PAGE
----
RNC wants networks to drop programs about Hillary

1:37 PM, Aug 5, 2013   |    comments
US Secretary of State Hillary Clinton reads through documents at the Organisation for Security and Co-operation in Europe (OSCE) summit in Dublin on December 6, 2012. (KEVIN LAMARQUE/AFP/Getty Images)
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WASHINGTON (USA Today) -- Republican party Chairman Reince Priebus is giving two thumbs down to TV movies about Hillary Clinton. The GOP leader is threatening not to let CNN and NBC participate in Republican presidential primary debates in 2016 if the networks don't drop plans for programs about Clinton, a possible presidential candidate.

Priebus has sent letters to CNN, which plans a documentary on Clinton, and NBC, which plans a miniseries about her starring Diane Lane, claiming the programs are "a thinly veiled attempt to put a thumb on the scales'' for the 2016 election. The networks must cancel the shows by August 14 when a Republican National Committee meeting convenes, or the party will vote to ban them from sponsoring primary debates, Priebus writes.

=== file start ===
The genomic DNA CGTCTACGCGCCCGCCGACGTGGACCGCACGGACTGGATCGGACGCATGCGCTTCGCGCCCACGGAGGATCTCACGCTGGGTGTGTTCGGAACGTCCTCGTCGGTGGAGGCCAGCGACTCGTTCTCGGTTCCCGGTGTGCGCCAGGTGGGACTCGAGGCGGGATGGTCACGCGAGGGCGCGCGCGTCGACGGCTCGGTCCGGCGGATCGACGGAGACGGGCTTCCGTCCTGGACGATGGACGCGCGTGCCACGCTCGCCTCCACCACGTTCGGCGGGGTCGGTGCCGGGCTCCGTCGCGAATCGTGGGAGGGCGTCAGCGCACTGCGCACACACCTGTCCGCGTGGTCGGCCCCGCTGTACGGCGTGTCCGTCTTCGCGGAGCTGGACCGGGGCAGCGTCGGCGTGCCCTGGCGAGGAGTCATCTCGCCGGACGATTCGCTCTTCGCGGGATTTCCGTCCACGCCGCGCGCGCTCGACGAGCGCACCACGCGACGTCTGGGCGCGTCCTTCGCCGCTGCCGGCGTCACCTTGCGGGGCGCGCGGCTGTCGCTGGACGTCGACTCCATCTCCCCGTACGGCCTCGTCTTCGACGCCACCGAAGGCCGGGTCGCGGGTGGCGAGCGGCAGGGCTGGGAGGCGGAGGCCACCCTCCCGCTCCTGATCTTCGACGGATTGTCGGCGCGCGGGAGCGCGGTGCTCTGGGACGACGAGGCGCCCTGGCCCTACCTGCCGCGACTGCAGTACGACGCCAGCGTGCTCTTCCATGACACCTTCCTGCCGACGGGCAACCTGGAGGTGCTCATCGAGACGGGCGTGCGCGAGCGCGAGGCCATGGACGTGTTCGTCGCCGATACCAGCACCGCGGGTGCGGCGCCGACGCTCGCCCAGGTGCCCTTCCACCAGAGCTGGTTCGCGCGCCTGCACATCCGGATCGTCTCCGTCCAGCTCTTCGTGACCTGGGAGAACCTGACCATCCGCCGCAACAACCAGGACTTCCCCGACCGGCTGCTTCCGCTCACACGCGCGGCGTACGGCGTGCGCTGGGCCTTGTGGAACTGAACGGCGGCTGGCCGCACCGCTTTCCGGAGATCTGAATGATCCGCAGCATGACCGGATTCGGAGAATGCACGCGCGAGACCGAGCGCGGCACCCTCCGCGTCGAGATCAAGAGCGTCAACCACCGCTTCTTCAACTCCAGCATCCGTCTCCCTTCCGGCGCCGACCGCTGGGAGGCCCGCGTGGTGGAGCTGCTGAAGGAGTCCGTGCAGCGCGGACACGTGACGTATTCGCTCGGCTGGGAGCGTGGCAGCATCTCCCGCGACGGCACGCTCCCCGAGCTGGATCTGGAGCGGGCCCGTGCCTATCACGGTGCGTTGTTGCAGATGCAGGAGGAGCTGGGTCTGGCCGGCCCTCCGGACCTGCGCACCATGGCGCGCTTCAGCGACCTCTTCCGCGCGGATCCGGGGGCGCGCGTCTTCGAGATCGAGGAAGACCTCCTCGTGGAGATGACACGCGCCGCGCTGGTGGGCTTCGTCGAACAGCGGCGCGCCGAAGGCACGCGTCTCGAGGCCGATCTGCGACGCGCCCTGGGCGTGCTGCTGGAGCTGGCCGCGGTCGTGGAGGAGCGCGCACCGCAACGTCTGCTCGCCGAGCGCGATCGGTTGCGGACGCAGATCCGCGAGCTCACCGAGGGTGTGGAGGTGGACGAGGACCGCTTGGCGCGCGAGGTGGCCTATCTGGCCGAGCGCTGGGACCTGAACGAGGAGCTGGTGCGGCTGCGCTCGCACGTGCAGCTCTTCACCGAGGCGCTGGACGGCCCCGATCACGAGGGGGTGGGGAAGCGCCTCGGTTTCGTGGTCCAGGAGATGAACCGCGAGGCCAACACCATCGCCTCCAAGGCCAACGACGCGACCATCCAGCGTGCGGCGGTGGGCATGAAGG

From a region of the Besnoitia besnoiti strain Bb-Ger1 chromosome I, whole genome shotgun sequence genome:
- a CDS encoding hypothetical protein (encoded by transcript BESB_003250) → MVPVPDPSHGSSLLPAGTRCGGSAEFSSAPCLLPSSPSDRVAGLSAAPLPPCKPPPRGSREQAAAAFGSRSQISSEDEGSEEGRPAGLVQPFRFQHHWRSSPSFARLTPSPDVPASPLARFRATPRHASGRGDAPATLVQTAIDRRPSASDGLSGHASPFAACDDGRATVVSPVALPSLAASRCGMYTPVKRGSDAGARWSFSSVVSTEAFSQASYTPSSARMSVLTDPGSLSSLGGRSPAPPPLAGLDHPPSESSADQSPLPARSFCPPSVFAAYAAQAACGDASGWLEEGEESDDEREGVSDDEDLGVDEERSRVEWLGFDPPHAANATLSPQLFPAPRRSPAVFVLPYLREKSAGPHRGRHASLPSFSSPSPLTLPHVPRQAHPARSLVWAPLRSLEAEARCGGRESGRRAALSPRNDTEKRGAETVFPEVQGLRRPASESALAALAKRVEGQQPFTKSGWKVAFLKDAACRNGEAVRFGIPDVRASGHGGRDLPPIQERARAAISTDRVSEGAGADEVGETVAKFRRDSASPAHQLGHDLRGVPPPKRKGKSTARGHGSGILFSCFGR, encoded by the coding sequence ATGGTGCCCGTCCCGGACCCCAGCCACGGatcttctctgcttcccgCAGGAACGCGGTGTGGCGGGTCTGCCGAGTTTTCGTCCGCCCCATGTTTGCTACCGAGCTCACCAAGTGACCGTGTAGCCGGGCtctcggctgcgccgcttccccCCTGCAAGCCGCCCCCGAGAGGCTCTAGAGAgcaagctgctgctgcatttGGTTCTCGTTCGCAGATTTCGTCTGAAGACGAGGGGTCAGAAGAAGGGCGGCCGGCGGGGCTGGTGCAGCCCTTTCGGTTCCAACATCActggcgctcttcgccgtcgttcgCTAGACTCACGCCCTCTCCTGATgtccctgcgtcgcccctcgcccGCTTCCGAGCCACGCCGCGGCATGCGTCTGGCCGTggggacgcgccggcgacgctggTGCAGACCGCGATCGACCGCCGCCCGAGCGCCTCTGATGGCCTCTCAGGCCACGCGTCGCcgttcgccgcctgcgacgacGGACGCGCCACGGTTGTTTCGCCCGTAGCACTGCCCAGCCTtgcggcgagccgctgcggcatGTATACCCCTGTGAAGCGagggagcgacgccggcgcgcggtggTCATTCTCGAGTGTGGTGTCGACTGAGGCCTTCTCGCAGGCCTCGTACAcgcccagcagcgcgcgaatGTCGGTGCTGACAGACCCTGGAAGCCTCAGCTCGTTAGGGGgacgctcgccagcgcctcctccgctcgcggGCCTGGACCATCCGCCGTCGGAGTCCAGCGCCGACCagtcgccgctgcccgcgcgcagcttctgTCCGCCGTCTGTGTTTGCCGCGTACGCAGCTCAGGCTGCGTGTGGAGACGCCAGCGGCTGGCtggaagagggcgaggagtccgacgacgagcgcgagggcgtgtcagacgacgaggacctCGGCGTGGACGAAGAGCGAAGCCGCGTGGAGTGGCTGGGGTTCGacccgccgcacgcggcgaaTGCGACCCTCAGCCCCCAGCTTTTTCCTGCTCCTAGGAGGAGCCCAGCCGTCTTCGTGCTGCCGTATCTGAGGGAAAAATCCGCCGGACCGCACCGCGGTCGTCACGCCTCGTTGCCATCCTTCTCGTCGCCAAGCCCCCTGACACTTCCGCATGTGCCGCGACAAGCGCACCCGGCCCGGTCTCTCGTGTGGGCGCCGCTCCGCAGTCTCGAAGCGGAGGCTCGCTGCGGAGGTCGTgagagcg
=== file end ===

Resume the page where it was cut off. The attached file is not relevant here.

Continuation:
Priebus' letter assumes NBC's miniseries will be favorable to Clinton because, he says, executives of Comcast, NBC's parent, have been Democratic donors. To CNN, he said, "I call on you to cancel this political ad masquerading as an unbiased production.''

The RNC sees no free-speech infringement in its request. "We have the right to pick who has our debates,'' spokesperson Kirsten Kukowski said. spokesperson Kirsten Kukowski said. "The networks have a right to make their decision and we can act accordingly."

Cutting off NBC and CNN from primary debates would serve one of the GOP's goals: to limit the number of times the Republican candidates face off against each other. In the 2012 campaign, GOP candidates participated in 20 debates. In its postmortem report after the election, the RNC proposed limiting party-sanctioned debates to 10 or 12. "The number of debates has become ridiculous,'' the report said. "They're taking candidates away from other important campaign activities.'

(USA Today)

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